DyslexicProfessional.com - Dyslexia at work

Taking my own medicine… email management…

Shortly after writing the earlier posts on managing a 50+ email per day inbox, I realised that I had listed a lot of great ideas that I wasn’t actually practicing myself.  So, I took some of my own medicine and put them in to practice.

I an can happily report that my inbox is now down to a very manageable 10-15 emails at any point, plus I can find things.  So it works!  The original articles can be accessed on the links below.

If you have any other ideas or comments please do use the “comment” button.

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3 Comments

  1. 25 October 2012    

    Becoming more forgetful has chengad my writing in a number of ways, sometimes similarly to how my beginning to use a computer did several decades back. When I must stop because I cannot retrieve a word I want, I must decide whether to wait for it to appear or go on (leaving a space that can be filled later). I usually choose the latter option, so as not to break the flow. But waiting, stumbling, whatever it may be called, has also brought me to new spaces: silences, absences, places where I can see the shape or color or sound of a word but not the word itself. This in turn has allowed me to move out and embrace those other elements, which often are useful to the finished poem or piece of prose. In general, I find that having to slow down allows for nuance, quiet, feeling, another landscape upon which to work. This is but one example. I find that approaching the disability as an opportunity rather than as an impediment helps a lot. All sorts of surprising things may happen.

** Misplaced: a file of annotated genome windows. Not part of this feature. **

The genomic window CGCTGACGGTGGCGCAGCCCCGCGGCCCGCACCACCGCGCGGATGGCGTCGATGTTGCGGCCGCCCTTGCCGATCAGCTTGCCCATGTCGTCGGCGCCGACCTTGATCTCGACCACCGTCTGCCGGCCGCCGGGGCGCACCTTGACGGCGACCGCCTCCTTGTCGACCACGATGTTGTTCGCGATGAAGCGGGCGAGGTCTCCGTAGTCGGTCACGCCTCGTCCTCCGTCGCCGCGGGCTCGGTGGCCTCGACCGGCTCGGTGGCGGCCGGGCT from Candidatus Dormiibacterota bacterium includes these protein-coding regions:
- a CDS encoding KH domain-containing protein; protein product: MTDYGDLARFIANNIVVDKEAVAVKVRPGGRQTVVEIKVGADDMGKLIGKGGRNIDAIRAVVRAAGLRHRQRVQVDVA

• 20 February 2013    

      Having worked with pelpoe with dyslexia for a number of years now I know that they are more than capable to do any job they want as long as they get the right advice. I think your be suprised how many big jobs have pelpoe with dyslexia.

    • 20 February 2013    

      I think Learning Ally provides pleope with visual or cognitive impairments, who would otherwise be left without, the opportunity to have access to reading materials. I used a service in college and grad school called AMAC to convert my textbooks to PDF files. PDF files have a wider range of options for copying/pasting text and also allows pleope with low vision the chance to magnify the material. PDF files have a standard reading option which doesn’t require special software to use. I think Learning Ally is a great option for leisure reading. However, academics can require strenuous activities, like performing math functions and studying graphs.The ability to go through cells of graphs via PDF makes completing math and statistics functions much easier than the audio files of Learning Ally. I had a tough time getting my grad school (Mercer Univ, Macon, Ga) to pay for the AMAC membership.If you’re interested I can

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